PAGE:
By Stephen Young
By Stephen Young
By Stephen Young
By Jim Schutze
By Rachel Watts
By Lauren Drewes Daniels
Fizz for brains: I bought a rather expensive bottle of champagne from Tony's and decided to crack it open one very rainy night ("Sour Grapes," by Mark Stuertz, November 10). Imagine my surprise when the cork slid easily out of the bottle with nary a sound. Instead of pouring it down the drain, I braved the nasty weather to drive back to exchange it for another bottle. I was treated like an idiot, told by the owner that not all champagnes were "fizzy" and that he could assure me that he and his staff would enjoy the excellent champagne I was returning. I took the replacement bottle, left and never returned again. I'm so happy to finally know that it wasn't just me!
Plonk peddler: I have to say that I enjoyed your article on Tony's Wine Warehouse. I applied for a job there once as a "wine educator." I was invited to sit in on a class and observe one of the lessons. Once I was handed a pricing sheet, I knew that the other people in the room were about to be taken for quite a ride. I come from a family that owns a winery and have been around wine my entire life. It was made quite clear that Tony's preys on the customer who doesn't really know better. The real shame here is that they are taking something amazing and completely bastardizing it. Wine's sole purpose is to be enjoyed and shared. Thank you for exposing Tony's for what it really is: a back-alley moonshine distributor.
The Mapes File
Whatever sticks: I voted for "Dubya" twice, technically. Both votes were against his opponents. My desire for a more substantial president does not negate the fact that the Rather/Mapes affair was a cheap shot ("Mapesgate," by Jim Schutze, November 10). I can believe there is or was such a piece of paper, but if one cannot deliver the original or a facsimile for all to view, there is no case. People lie all the time, and there is plenty of reason to suspect the MSM of lying. The MSM theory of jounalism, written and broadcast, is to throw "it" against the wall, and if it sticks...it is the truth. If it doesn't, well, the mixture isn't right. Rather had no case, Mary has no case and neither do you.
Steer clear of that dog park: Jim Schutze needs to be more careful who he chooses to defend. Mary Mapes continues to think she did nothing wrong. That her story was good. Her belief is that she has the journalistic license to lie, distort and mislead her bosses and readers in order to get the scoop.
Perhaps that answers the question as to whether she is a member of the "liberal elite." She believes she can judge others by a certain standard but will not allow herself to be judged by the same measure.
Jim, it is best that she continue to walk her dog through that park. It is best that you, who paint yourself as a Democrat and a Bush "disagree-er," steer clear of her taint.
She continues to damage her profession's minimal reputation. She thinks "until the allegations are proven false she will continue to believe them." A strange twist on allegations. The one pointing the finger has to be convinced by a jury that the charges are false! And even then that is not sufficient.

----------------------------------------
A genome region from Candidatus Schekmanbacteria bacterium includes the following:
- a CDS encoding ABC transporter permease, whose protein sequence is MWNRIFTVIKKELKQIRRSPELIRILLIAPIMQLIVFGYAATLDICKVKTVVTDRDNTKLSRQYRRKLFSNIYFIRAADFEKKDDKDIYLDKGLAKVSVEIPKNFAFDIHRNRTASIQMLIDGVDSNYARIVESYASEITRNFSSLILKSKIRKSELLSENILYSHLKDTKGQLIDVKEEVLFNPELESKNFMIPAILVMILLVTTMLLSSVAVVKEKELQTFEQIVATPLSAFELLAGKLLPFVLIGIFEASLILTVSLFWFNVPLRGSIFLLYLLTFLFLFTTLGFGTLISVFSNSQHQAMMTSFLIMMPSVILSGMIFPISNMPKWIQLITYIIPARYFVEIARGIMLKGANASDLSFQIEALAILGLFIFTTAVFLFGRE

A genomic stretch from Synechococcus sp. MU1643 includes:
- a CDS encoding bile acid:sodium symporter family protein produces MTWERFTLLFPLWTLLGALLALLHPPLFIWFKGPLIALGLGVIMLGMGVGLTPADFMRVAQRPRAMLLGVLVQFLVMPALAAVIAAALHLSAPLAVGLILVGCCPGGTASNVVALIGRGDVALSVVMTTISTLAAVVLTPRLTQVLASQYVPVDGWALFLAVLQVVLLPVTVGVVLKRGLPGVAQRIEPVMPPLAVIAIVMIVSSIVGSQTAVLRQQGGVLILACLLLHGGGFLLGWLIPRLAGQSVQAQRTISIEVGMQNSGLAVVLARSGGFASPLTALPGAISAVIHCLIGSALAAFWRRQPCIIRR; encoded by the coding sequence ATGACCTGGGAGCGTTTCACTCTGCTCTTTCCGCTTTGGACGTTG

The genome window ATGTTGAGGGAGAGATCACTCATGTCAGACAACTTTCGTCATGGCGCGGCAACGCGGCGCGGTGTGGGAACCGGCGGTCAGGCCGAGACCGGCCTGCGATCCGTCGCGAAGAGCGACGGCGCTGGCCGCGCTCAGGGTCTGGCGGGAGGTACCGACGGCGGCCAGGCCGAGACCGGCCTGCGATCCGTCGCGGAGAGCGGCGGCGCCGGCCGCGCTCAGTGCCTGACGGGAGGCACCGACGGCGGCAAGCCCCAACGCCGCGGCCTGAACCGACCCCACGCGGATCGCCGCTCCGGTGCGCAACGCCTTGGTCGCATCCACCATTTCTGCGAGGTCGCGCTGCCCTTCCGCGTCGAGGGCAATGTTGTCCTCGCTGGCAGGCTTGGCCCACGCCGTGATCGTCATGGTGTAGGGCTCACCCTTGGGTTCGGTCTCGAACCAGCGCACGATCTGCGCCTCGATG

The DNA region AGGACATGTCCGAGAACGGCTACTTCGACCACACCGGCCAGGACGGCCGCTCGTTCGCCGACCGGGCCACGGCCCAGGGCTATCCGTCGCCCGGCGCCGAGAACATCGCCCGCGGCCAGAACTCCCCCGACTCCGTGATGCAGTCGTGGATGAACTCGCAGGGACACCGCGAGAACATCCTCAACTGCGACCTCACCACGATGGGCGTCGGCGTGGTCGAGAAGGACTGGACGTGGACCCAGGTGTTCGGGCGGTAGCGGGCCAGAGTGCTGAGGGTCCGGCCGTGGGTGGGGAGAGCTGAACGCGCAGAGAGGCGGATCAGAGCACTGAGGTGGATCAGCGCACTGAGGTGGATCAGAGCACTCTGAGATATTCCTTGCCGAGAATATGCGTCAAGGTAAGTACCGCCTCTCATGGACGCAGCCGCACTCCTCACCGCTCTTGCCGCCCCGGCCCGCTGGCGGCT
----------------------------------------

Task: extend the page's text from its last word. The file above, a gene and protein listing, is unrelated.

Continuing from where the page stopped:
This woman could have taken down a great president. She assembled facts in a manner to fit her agenda. It failed and she took down other members of the liberal elite with her, Dan Rather included!
In the crosshairs: I read with interest Mr. Schutze's article in which he references Ms. Mapes' concern about a photograph showing a laser dot on her head as though she were a target. Perhaps now you and she will understand why I become livid whenever some moron publishes a photograph with President Bush in the crosshairs. And yes, I am old enough to remember 11/22/1963. Although I have not read Ms. Mapes' book, her defense of the documents seems to be that no one has proven them false.
I have worked in the publishing industry since 1972, and I am as certain that those memos were not created in the early 1970s as I am that I was not born yesterday.
They were created using Microsoft Word, which I use every day. Anyone who claims otherwise is a propagandist, nothing more. I'm sorry, but I have no sympathy when corrupt and venal propagandists are hoist on their own petard.
Donald C. Leamy
Round and Round
Hooligans everywhere: I think I can speak for at least a few million fans when I say, "stick to writing about something you know about." Yeah, NASCAR has its fair share of crooked fans in the stands ("The Human Race," by Richie Whitt, November 10), but it's no different from other sports. Horse racing infields are filled with much of the same anarchy, and many more of their fans could care less about the horses or jockeys and more about gambling themselves silly. Many football fans spend more time and effort tailgating, stuffing their faces, hollering at cheerleaders and taking part in tons of other drunken antics than they do actually watching the game. Soccer fans around the world have been known to invest tons of time and money into getting trashed and having hellish riots that bear more resemblance to small-scale warfare. And that's just to name a few things off the top of my head. And as far as saying that NASCAR is boring and "sucks as a sport"--that's just an opinion that anyone could state about any sport if he or she felt that way. Basically, if you're going to write an article about wild sports fans or rednecks, don't drag NASCAR through the mud when you really ought to include other sports during which equally appalling actions occur.